I might as well drop all attempts to stay cool in my first sentence: I am THRILLED by how this week’s baking has turned out. I haven’t eaten anything quite like this before, and I can’t find any recipes that are quite like this either. This is the sort of thing I was hoping I’d find when I was first thinking about this project.
I’m not completely convinced that this is what Mary meant for this recipe, but we can talk about that and how I ended up here a bit later. First, the recipe:
I don’t know if you could tell, but there was a certain amount of resignation creeping into my voice at the end of the last post. At the back of my mind, perhaps while I was slowly ingesting the rather claggy ‘buns’ from last week, the thought had begun to occur that this was a fool’s errand. I was, let’s face it, unlikely to get an edible result at the end of all my guesswork and re-calculations. Worse, now I’d have to go through with this anyway. I could see my future for the next however many weeks: my husband trying to come up with many different versions of his ‘no, I think it’s lovely’ routine, me stubbornly chewing through slice after slice of rubbery, crumbly or soggy cakes.
Well. I am here to tell you that the Mary Bradley Project has had its first success: a recipe for a cherry cake that I don’t mind suggesting for your attention and cake-making pleasure. What follows is not a sophisticated or novel dessert but for a calm afternoon snack, perhaps with a cup of tea, you could do a lot worse than this simple loaf-cake.
So this week’s recipe was chosen because I leafed through Mary’s’ notebook looking for something where I understood what all the ingredients were, and I understood what the end result was. These are, after all,the early days of this project and I thought this would be a bit of stretching and limbering up before tackling the trickier cakes and tarts to come.
So I thought, and I thought this because I didn’t carefully think about the list of the ingredients and what they meant.
The notebook you see above is – I’m guessing – about ninety years old, maybe a hundred. It contains recipes for all sorts of baked things, and it belonged to my great-great aunt, my grandmother’s aunt, Mary Bradley. Mary was one down in age order from my great grandmother, Alice, but still the oldest of four sisters (the others were Lily, Doris and Florence) that went into business together as confectioners in Oldham. I remember visiting Auntie Florrie when I was a young girl, and my dad tells me that that was a house in the same road as their shop.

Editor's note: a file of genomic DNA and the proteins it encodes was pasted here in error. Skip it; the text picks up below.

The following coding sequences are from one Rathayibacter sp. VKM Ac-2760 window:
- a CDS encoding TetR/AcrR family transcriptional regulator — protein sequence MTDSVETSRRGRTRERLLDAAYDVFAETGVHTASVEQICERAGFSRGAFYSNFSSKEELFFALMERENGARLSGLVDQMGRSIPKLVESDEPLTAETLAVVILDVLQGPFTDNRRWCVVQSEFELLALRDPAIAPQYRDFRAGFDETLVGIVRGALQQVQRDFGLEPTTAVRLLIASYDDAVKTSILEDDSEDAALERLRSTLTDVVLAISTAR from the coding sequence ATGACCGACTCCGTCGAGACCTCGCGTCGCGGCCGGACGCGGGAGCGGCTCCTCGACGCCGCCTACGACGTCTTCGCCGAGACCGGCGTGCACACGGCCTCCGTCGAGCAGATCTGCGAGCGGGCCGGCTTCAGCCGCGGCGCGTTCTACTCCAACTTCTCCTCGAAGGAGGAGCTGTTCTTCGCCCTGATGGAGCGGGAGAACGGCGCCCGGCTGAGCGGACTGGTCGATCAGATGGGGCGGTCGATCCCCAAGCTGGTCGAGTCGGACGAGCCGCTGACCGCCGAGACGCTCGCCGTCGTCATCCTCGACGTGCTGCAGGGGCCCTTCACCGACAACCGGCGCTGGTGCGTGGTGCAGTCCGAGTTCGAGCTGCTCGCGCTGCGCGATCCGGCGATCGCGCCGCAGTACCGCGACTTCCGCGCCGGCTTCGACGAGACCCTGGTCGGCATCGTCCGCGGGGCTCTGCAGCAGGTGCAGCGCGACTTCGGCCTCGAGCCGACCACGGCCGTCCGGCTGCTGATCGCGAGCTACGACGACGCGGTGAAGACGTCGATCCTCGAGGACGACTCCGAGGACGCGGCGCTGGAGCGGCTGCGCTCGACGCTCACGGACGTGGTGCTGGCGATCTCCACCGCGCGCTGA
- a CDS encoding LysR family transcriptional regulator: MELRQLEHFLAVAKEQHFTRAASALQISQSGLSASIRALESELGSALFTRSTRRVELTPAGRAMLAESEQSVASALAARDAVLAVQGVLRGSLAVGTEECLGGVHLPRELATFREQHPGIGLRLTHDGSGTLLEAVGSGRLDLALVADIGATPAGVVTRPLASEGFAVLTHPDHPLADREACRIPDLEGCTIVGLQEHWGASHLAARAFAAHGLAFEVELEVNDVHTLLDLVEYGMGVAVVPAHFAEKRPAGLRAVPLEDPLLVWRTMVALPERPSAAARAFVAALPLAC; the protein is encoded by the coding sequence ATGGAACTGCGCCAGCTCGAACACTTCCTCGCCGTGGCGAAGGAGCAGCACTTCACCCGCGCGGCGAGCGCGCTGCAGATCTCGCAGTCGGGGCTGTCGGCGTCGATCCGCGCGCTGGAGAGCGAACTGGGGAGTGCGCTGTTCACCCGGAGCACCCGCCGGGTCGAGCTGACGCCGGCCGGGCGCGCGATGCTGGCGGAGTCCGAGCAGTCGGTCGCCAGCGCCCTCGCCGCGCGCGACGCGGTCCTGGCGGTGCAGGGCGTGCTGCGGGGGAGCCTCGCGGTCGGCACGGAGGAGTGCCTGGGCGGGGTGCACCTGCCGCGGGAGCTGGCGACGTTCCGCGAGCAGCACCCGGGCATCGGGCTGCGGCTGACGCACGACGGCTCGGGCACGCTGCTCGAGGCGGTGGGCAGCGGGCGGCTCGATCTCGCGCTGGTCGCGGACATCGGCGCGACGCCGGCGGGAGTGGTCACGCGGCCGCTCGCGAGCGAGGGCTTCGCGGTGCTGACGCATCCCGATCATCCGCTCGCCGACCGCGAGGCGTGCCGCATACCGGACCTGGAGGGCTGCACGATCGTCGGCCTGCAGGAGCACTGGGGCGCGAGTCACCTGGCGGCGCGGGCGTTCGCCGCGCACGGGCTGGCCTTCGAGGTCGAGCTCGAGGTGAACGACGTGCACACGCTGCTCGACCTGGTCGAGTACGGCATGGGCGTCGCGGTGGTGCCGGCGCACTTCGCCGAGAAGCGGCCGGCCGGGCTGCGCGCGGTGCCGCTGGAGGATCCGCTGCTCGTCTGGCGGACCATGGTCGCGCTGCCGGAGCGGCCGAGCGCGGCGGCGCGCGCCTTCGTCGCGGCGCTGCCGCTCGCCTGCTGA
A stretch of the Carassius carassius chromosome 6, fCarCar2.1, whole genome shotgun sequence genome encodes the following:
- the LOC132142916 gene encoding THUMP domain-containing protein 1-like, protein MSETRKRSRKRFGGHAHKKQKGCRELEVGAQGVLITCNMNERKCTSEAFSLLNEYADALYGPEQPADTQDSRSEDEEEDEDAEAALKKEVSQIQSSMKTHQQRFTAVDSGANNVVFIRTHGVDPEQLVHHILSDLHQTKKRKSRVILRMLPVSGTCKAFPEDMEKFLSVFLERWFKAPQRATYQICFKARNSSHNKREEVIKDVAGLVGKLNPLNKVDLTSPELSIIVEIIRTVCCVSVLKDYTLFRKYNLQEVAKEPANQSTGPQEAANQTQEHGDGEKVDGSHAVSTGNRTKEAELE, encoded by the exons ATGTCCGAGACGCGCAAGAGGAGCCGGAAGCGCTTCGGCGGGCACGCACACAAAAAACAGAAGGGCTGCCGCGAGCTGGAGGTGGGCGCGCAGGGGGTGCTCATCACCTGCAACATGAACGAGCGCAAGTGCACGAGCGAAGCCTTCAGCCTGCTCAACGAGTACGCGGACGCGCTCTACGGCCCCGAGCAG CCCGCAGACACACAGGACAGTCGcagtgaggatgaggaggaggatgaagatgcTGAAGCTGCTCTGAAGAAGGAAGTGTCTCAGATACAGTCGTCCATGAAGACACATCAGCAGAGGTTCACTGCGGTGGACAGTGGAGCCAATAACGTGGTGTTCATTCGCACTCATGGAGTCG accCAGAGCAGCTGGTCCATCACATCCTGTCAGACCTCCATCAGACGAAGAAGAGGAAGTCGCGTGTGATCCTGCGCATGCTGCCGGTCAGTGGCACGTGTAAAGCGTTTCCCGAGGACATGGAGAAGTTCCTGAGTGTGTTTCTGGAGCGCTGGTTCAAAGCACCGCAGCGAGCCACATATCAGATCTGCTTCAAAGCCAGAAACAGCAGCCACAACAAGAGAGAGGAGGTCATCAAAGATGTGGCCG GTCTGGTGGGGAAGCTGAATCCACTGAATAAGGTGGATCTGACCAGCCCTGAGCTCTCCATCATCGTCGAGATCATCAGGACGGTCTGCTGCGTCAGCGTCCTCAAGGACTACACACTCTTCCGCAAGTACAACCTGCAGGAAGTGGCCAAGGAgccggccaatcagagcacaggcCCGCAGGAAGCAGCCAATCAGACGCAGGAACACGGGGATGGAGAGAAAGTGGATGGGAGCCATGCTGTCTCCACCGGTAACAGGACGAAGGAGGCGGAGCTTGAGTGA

If you saw the last two posts here, and if you’ve noticed that this is a very new blog, you might think that what I really wanted to tell the world about myself is that I’m a baker, and maybe that I’d continue in the same vein, baking cakes, telling you about them and so on. Nothing like that amount of forethought went into the decision to start this blog, or what the first two posts should contain. I’m not really that confident a baker – baking doesn’t allow me to make things up as I go along – nor is there much demand for baked goods in my two-person household.
Which just goes to show that sometimes you know what you’re doing before you know what you’re doing.
This isn’t what you’d call refined, but it was intended to bring a bit of innocent happiness to a group of people working somewhere not quite as colourful. They seemed slightly happier than usual.
The train of thought that led to this cake was: I’m leaving a work team that all worked together on a project called ‘Spectrum’ or ‘ROYGBIV’, or ‘an arch of colors formed in the sky in certain circumstances, caused by the refraction and dispersion of the sun’s light by rain’ or something like that. Perhaps it would cheer the other peons up if they had a brightly-coloured cake.
Quick version: if you want to do something similar, you should find a good basic cake recipe for your size of baking tin. Weigh the bowl that will hold the finished batter – probably the one you start with your butter and sugar in. Make it up until the point where otherwise you would be be pouring in to the tin, and now weigh the bowl again. So now you have the weight of the finished batter, which you can divide by however many colours you have. In my case this was six so I divided the weight of the batter by six and divided into six equal amounts and added the colours to six smaller bowls. You’d then pour them into the tin in the order you want them to appear. Easy, eh? Now get someone else to do the washing up.
Much more detail follows…
The chain of thought that led to this cake was: I have had that flower cake mould that I bought from that shop that does silicone moulds for a while and have not used it for anything yet. That is a shame. I have mucked my book group about, they are nice people, and they deserve cake. The last time I thought about using that mould I was going to try to do like a jelly or something with yellow radiating from the centre. Hey, what about something with saffron in it?